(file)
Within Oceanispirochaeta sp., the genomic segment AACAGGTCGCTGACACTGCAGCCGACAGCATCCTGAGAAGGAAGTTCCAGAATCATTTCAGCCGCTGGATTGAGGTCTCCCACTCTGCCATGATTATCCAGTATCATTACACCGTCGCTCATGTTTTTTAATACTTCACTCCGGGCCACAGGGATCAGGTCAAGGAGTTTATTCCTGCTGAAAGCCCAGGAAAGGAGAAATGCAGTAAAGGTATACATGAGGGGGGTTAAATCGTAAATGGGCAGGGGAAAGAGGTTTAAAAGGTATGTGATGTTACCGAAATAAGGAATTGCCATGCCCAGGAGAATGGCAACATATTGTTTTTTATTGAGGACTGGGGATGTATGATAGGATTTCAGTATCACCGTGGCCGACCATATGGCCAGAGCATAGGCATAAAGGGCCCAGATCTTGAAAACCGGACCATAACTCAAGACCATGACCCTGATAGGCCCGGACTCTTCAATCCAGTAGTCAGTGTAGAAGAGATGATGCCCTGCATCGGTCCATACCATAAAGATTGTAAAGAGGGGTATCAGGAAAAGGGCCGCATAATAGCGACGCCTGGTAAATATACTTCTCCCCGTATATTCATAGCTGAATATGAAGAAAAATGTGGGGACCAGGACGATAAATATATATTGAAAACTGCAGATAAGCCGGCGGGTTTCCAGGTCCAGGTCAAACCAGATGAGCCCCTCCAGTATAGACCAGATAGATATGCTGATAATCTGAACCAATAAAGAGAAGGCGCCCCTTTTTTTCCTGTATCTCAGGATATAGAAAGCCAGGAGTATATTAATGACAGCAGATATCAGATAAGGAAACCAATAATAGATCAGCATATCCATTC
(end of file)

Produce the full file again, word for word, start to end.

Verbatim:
Within Oceanispirochaeta sp., the genomic segment AACAGGTCGCTGACACTGCAGCCGACAGCATCCTGAGAAGGAAGTTCCAGAATCATTTCAGCCGCTGGATTGAGGTCTCCCACTCTGCCATGATTATCCAGTATCATTACACCGTCGCTCATGTTTTTTAATACTTCACTCCGGGCCACAGGGATCAGGTCAAGGAGTTTATTCCTGCTGAAAGCCCAGGAAAGGAGAAATGCAGTAAAGGTATACATGAGGGGGGTTAAATCGTAAATGGGCAGGGGAAAGAGGTTTAAAAGGTATGTGATGTTACCGAAATAAGGAATTGCCATGCCCAGGAGAATGGCAACATATTGTTTTTTATTGAGGACTGGGGATGTATGATAGGATTTCAGTATCACCGTGGCCGACCATATGGCCAGAGCATAGGCATAAAGGGCCCAGATCTTGAAAACCGGACCATAACTCAAGACCATGACCCTGATAGGCCCGGACTCTTCAATCCAGTAGTCAGTGTAGAAGAGATGATGCCCTGCATCGGTCCATACCATAAAGATTGTAAAGAGGGGTATCAGGAAAAGGGCCGCATAATAGCGACGCCTGGTAAATATACTTCTCCCCGTATATTCATAGCTGAATATGAAGAAAAATGTGGGGACCAGGACGATAAATATATATTGAAAACTGCAGATAAGCCGGCGGGTTTCCAGGTCCAGGTCAAACCAGATGAGCCCCTCCAGTATAGACCAGATAGATATGCTGATAATCTGAACCAATAAAGAGAAGGCGCCCCTTTTTTTCCTGTATCTCAGGATATAGAAAGCCAGGAGTATATTAATGACAGCAGATATCAGATAAGGAAACCAATAATAGATCAGCATATCCATTC